Midwife of Borneo: The True Story of a Geordie Pioneer
Call the Midwife' compellingly transposed from the East End of London to the Borneo jungle!Newcastle 1959. Wendy Grey, a young district nurse, responds to a call for aid from Christians in one of the remotest corners of the world. Officially,...
Out of StockAvailable to Order
You May Also Like
Call the Midwife' compellingly transposed from the East End of London to the Borneo jungle!Newcastle 1959. Wendy Grey, a young district nurse, responds to a call for aid from Christians in one of the remotest corners of the world. Officially, she is employed as a health worker running a dispensary as part of the Anglican mission in Tongud, North East Borneo. However, as the only medical practitioner in the region - apart from local witchdoctors - she is obliged to carry out every procedure her patients require, or watch people die.And so Wendy finds herself diagnosing diseases, performing operations (acting as both anaesthetist and surgeon) delivering babies and extracting teeth. When news reaches her of patients too sick to come to the dispensary, she undergoes long and arduous journeys, often travelling for hundreds of miles through the jungle in a dug-out canoe to reach them.Back home, supporters are uplifted by Wendy's selfless, cheerful ministry, horrified by her accounts of close encounters with snakes and crocodiles, and stirred by her courage in the face of hitherto unimaginable challenges.The young woman in Borneo is on the prayer list of every church in North East England.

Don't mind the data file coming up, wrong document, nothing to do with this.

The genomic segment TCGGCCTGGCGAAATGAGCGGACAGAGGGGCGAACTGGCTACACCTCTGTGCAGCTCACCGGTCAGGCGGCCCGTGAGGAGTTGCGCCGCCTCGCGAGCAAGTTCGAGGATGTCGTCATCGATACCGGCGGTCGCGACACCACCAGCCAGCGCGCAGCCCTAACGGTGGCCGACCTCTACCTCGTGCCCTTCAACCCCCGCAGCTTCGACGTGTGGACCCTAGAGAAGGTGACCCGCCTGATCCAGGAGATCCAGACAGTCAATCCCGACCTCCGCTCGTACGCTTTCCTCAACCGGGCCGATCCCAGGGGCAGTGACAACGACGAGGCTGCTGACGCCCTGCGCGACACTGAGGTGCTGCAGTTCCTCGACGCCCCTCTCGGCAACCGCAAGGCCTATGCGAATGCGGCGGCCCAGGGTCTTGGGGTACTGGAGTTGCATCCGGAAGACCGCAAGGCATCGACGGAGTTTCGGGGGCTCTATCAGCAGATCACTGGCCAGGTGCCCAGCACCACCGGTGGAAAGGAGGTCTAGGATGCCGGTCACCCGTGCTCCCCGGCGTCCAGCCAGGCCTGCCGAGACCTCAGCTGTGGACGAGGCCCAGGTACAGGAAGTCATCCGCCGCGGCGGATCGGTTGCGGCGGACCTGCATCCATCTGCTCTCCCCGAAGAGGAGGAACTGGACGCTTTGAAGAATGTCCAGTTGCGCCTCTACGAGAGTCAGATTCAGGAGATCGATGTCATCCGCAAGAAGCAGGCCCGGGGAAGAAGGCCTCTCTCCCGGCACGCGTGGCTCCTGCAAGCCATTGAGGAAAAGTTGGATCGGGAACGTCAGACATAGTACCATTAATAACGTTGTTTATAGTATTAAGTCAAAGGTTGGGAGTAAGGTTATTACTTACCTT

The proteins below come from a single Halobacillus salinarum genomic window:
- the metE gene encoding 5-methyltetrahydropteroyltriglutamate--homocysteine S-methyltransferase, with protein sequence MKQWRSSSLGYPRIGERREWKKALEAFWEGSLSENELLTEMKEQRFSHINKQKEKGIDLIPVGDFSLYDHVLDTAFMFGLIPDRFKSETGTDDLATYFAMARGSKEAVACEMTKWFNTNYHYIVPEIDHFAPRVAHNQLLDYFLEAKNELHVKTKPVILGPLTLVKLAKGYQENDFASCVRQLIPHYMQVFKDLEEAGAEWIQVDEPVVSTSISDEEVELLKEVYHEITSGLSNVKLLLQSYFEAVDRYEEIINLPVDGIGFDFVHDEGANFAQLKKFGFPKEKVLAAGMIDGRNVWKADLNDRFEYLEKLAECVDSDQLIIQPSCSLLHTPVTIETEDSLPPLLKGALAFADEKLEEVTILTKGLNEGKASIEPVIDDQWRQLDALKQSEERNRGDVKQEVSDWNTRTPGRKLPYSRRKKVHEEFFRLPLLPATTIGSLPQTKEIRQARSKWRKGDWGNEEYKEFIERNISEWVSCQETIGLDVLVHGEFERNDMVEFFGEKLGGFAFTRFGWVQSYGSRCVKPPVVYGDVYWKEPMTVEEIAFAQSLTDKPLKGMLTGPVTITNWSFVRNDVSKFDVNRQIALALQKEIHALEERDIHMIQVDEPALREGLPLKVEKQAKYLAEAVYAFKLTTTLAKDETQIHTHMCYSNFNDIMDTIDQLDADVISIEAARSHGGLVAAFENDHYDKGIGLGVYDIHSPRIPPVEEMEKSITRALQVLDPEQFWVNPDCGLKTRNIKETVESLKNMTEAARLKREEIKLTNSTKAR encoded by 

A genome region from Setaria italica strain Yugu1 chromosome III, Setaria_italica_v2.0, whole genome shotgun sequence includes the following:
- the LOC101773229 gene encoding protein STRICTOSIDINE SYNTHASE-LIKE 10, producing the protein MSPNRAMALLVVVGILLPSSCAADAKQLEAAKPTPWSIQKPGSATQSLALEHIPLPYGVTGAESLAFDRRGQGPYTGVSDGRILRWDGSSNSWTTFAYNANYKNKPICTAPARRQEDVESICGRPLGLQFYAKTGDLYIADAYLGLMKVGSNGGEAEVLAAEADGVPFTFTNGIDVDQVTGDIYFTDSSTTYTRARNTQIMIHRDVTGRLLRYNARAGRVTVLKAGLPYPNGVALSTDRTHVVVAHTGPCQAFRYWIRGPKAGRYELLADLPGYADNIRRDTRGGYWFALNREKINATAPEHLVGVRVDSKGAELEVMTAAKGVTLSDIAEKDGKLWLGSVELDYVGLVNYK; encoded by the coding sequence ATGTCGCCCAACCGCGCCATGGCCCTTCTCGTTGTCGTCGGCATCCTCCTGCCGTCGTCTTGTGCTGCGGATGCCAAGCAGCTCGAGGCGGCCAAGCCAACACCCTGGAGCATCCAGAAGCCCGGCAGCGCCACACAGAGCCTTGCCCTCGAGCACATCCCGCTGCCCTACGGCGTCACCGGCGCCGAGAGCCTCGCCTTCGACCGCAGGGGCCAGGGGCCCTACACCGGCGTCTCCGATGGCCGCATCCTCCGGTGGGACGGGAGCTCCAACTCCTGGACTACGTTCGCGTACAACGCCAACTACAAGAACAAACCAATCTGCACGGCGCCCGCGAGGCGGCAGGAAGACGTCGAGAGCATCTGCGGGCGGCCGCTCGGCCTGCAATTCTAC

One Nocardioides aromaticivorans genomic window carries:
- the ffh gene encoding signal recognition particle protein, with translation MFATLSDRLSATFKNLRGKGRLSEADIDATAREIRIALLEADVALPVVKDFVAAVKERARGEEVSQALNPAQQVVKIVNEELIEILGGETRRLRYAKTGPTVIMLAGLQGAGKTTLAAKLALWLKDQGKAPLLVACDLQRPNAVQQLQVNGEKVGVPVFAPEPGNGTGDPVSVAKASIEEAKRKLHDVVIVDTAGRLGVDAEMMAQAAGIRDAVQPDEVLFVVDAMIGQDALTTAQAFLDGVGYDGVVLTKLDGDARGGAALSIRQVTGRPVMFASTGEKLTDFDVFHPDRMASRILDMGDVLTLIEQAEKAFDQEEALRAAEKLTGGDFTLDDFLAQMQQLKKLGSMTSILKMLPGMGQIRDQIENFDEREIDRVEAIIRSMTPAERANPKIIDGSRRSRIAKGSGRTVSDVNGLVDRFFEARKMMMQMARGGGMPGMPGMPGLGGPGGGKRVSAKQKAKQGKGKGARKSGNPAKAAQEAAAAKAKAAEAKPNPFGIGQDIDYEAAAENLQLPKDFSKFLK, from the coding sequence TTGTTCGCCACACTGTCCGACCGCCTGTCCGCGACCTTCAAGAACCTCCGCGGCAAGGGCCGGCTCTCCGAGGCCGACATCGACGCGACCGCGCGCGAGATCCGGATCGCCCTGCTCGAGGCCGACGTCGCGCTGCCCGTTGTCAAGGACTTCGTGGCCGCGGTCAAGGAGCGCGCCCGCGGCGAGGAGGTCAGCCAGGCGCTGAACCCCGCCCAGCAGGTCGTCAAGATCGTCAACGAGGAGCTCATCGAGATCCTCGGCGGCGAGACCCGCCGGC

Barbara Fox grew up in Newcastle then moved to London where she worked as a journalist for the Radio Times and the Telegraph newspapers. She is the author of Is the Vicar in, Pet? (Sphere, 2014), When the War Is Over (Sphere, 2016), co-author of Bedpans and Bobby Socks (Sphere, 2011 - featured on Woman's Hour), and editor of Eve's War by Evelyn Shillington (Sphere, 2017).
Wendy Grey Rogerson, a district nurse, undertook pioneering work in Borneo under the auspices of SPG (now USPG) in the late 1950s and early 1960s. Shortly after returning to Newcastle, she married and had a family. Wendy and her husband still live in North East England. #8232;
- :<em>table Of Contents Forthcoming</em>